• My hunches were probably right; only one person suggested an alternative conservative Anabaptist approach to Jesus’ exception clauses, which was really option D with some ugliness added.3
  • The most common approach is probably the betrothal view, mentioned by over half the respondents. My perception is that many Anabaptists today have encountered this view through popular-level Protestant teachers such as Bill Gothard and Joseph Webb (Till Death Do Us Part? What the Bible Really Says About Marriage and Divorce). More professionally-published sources have also been influential, such a paper by John Piper (“Divorce and Remarriage: A Position Paper”) and a recent multi-authored book called Divorce and Remarriage: A Permanence View. I am not sure when this view entered Anabaptist circles, but already in 1950 John L. Stauffer was promoting it,4 and in about 1992 John Coblentz wrote that “this view has had wide acceptance among conservative people.”5 Note: This paragraph originally indicated that J. Carl Laney promotes this view, but I was mistaken.
  • The divorce-only view is also very popular among conservative Anabaptists, mentioned by nearly half of the respondents. This view appears to have somewhat longer roots within Anabaptism (more on that in another post), but Protestant scholars such as Gordon Wenham and William Heth (Jesus and Divorce) have also been influential within some Anabaptist groups. Anabaptist influencers David Bercot (“What the Early Christians Believed About Divorce and Remarriage”) and Finny Kuruvilla (“Divorce and Remarriage: What About the Exception Clause?”) are also promoting this view through their summaries of early church practices.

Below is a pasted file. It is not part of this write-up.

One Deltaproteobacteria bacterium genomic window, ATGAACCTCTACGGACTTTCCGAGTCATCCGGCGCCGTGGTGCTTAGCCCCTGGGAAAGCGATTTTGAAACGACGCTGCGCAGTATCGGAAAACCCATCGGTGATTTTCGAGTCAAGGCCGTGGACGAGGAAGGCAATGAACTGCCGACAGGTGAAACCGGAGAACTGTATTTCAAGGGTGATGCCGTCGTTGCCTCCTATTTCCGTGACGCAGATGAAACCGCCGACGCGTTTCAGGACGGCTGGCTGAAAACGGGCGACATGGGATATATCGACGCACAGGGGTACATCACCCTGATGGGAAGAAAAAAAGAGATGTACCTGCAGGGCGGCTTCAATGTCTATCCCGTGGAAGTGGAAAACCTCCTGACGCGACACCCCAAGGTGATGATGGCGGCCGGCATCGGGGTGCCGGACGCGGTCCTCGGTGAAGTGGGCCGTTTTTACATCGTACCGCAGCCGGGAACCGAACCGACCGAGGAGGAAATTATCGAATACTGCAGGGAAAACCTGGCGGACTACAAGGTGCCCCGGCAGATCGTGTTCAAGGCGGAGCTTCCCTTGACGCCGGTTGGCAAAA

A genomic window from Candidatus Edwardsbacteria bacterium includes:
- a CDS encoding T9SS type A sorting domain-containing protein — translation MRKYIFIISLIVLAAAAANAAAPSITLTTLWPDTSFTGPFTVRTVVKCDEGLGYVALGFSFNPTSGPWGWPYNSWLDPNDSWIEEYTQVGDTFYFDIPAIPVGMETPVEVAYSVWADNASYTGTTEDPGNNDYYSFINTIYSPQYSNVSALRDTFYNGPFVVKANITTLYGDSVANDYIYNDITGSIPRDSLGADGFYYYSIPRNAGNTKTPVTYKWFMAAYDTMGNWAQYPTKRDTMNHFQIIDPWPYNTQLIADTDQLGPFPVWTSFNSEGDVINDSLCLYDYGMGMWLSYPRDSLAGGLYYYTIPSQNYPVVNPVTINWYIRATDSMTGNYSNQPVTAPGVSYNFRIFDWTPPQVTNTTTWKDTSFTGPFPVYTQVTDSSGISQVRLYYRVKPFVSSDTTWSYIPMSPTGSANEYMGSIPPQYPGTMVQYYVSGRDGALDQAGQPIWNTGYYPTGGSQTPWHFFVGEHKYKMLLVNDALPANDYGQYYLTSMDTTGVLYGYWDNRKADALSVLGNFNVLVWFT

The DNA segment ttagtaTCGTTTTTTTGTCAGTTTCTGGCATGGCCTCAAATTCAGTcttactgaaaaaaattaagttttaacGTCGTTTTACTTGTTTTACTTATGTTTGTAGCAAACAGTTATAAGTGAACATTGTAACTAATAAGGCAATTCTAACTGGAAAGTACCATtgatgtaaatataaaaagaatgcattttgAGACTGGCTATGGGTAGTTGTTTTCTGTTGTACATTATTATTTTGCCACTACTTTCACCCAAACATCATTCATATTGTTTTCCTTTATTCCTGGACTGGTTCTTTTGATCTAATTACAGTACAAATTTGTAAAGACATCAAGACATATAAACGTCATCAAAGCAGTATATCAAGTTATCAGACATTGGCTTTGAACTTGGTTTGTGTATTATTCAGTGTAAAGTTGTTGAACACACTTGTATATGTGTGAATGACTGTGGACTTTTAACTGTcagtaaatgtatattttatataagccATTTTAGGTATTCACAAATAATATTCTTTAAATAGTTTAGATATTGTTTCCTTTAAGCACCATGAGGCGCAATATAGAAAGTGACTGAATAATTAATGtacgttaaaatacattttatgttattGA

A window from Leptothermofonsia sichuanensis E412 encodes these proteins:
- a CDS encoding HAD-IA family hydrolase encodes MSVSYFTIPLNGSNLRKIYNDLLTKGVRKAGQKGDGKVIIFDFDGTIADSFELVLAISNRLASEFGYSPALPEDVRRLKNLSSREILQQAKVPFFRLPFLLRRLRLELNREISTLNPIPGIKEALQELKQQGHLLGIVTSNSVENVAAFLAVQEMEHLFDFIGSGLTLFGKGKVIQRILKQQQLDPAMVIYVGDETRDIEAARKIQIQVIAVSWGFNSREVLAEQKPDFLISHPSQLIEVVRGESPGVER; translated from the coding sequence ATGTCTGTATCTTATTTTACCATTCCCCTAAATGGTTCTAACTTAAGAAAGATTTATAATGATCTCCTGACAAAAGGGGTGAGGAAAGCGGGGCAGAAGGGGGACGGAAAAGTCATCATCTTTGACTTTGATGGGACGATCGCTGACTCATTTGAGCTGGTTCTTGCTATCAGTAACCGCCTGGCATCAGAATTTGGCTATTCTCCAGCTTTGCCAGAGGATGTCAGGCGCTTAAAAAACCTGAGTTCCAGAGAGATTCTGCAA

• Over a third of respondents have heard both the betrothal and divorce-only views presented as being equally-valid interpretative options.
  • Over a third of respondents have heard warnings against looking for loopholes and encouragement to focus on clearer texts instead of the exception clauses.

What can we learn from this poll about how conservative Anabaptists approach Jesus’ exception clauses?

For most of the rest of this post I plan to discuss some weaknesses I perceive in some conservative Anabaptist approaches to these words of Jesus. I will cite specific examples to support my observations. Please know that when I name names, I have absolutely no desire to belittle anyone. People whom I highly respect and love as past mentors and teachers are among those who may feel challenged by some of my words. This is a difficult topic and many good Christians have not reached full agreement. Part of me does not want to name names, but I think citing some public documents can make this discussion more fruitful. My desire is simply that together we will learn to better hear and understand Jesus’ words. If you feel I am mishandling his words, you are welcome to let me know.

With those expressions of love in mind, here are four general observations about the poll results: